If you're interested in supporting this project - even just $1 a video makes a difference over time - check out the Patreon site, and consider becoming a supporter! Even if you're not interested in that, though, I heartily invite you to join us for the Hegel Party!
Monday, April 3, 2017
This is a very short section, only ten paragraphs, and it is followed by another equally short section, so before you know it. we'll have finished up with the entire Reason portion of the Phenomenology, and be ready to start the next massive portion, Spirit!
So, can rational self-consciousness make sense of its own project, the "heart of the matter" that it has discovered to be that "ethical substance" it has been seeking since the start of the second part of the Reason portion? Has it at last arrived at something it can confidently hold in its grip and be entirely sure about?
That's an interesting "big picture" question. You'll notice that Hegel resolves it in part by focusing in on some useful examples - that's what the entirety of paragraph 424 consists in, consideration of the ethical law: everyone should speak the truth. Here are the first three videos in this new section:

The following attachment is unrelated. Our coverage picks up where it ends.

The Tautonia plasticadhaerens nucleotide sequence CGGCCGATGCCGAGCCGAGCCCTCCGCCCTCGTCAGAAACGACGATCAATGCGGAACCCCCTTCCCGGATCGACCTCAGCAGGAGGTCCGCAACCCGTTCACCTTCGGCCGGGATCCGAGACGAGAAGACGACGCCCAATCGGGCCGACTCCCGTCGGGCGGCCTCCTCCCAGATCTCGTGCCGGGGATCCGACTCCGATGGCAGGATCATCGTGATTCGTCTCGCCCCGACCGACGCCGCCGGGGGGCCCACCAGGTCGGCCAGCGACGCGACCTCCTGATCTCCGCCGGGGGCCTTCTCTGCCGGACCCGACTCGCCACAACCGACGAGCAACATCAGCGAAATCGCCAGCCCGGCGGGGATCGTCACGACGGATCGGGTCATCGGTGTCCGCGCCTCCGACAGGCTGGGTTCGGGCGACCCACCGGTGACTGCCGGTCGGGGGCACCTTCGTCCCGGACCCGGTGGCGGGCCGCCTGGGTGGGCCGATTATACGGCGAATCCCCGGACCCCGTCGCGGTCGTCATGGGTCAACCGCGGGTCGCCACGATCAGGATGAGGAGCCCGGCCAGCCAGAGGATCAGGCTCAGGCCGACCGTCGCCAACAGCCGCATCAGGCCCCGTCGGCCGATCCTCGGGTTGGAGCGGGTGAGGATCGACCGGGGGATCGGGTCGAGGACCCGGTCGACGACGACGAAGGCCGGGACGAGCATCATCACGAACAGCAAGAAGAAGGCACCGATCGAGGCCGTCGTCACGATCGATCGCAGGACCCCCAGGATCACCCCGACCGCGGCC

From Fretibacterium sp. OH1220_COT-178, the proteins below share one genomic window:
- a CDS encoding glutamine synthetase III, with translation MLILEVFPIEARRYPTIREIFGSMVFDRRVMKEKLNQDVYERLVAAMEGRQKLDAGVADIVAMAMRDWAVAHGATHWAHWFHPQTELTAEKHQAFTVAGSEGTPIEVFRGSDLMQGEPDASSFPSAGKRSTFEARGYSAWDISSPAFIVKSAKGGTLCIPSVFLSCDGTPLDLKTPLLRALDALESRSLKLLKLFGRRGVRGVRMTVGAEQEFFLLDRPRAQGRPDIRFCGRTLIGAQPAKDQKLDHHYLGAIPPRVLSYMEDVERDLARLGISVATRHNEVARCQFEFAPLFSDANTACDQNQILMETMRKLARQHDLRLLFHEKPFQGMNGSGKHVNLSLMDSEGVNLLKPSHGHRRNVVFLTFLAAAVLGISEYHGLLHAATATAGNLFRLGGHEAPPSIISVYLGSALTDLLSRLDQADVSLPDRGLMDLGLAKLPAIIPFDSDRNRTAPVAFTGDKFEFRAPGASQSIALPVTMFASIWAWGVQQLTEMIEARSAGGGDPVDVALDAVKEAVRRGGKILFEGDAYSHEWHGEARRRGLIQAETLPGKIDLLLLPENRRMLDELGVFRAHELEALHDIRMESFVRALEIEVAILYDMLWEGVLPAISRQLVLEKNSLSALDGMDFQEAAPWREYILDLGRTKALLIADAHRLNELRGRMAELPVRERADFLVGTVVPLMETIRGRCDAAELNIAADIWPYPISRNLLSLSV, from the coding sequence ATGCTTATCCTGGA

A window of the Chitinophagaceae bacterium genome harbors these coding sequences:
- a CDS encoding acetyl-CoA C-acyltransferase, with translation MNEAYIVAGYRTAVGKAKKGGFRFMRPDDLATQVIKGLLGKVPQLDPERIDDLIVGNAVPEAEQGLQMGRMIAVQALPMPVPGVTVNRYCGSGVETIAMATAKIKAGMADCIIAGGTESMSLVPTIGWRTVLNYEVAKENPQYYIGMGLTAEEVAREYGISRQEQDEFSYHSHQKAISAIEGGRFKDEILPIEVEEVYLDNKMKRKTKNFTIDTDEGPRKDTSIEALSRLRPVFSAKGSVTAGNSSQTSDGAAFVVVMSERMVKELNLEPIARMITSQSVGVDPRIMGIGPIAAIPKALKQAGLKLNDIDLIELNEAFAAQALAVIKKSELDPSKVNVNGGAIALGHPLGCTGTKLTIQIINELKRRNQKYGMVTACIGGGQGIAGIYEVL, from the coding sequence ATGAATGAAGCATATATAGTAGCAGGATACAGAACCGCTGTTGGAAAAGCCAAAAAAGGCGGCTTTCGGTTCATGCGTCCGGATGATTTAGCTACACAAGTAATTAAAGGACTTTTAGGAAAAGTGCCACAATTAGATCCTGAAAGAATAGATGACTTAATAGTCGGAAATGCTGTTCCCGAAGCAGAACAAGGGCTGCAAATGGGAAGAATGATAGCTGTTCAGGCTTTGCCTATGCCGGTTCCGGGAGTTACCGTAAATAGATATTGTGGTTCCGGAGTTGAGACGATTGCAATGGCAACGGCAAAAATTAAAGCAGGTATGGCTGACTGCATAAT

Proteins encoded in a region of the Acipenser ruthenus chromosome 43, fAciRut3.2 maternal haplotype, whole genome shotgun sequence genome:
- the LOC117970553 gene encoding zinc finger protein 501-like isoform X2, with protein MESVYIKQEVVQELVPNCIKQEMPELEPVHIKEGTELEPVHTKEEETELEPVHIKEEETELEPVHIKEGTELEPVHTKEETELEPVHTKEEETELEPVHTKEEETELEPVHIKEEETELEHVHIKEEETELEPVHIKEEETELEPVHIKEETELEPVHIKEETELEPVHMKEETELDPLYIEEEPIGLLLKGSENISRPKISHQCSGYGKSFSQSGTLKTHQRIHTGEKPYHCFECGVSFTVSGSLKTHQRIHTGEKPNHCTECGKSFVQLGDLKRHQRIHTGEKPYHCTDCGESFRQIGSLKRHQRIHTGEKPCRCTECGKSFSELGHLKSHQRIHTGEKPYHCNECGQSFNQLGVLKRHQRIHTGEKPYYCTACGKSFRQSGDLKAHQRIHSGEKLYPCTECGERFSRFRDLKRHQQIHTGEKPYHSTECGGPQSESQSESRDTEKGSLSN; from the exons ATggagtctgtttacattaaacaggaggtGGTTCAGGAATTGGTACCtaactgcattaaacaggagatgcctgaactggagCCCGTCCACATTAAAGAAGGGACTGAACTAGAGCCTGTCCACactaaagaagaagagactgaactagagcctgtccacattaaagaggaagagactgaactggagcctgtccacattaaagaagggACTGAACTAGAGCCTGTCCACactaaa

Friday, March 24, 2017
My Patreon supporters - this is one of their big perks - have already viewed most of the next section, Reason As Lawgiver. (And I've actually released one video on that new section for the general public already as well). I did manage to release all of the remaining videos for the "Spiritual Animal Kingdom and Deceit" section over the course of March.
That's a rather longish section compared to the two that follow - and that finish up the entire Reason portion of the work - and although I enjoyed creating the commentary, I'm happy to have it behind me! Here are the final five videos from that section:
Monday, March 6, 2017
This is a public service that I offer as a way of giving back to the online intellectual community. It's effectively underwritten by my Patreon supporters (and I do offer a second, exclusive session later on in the month for them).
If you've got any Hegel-related questions - and if you're reading Hegel, you likely do! - then by all means, join in and ask your questions, and I'll do my best to answer them. You can access the online session at our ReasonIO meeting site. Hopefully, I'll see you there!
Wednesday, March 1, 2017
Can a person discover who - or what - he or she is through their action, through losing and finding him or herself in a "matter in hand" (Sache selbst)? That's what this part of the work is working away at.
Here are the next three videos in the Spiritual Animal Kingdom section
Thursday, February 16, 2017
Here is the video for the introductory three paragraphs of Individuality Real In and For Itself:
Thursday, February 9, 2017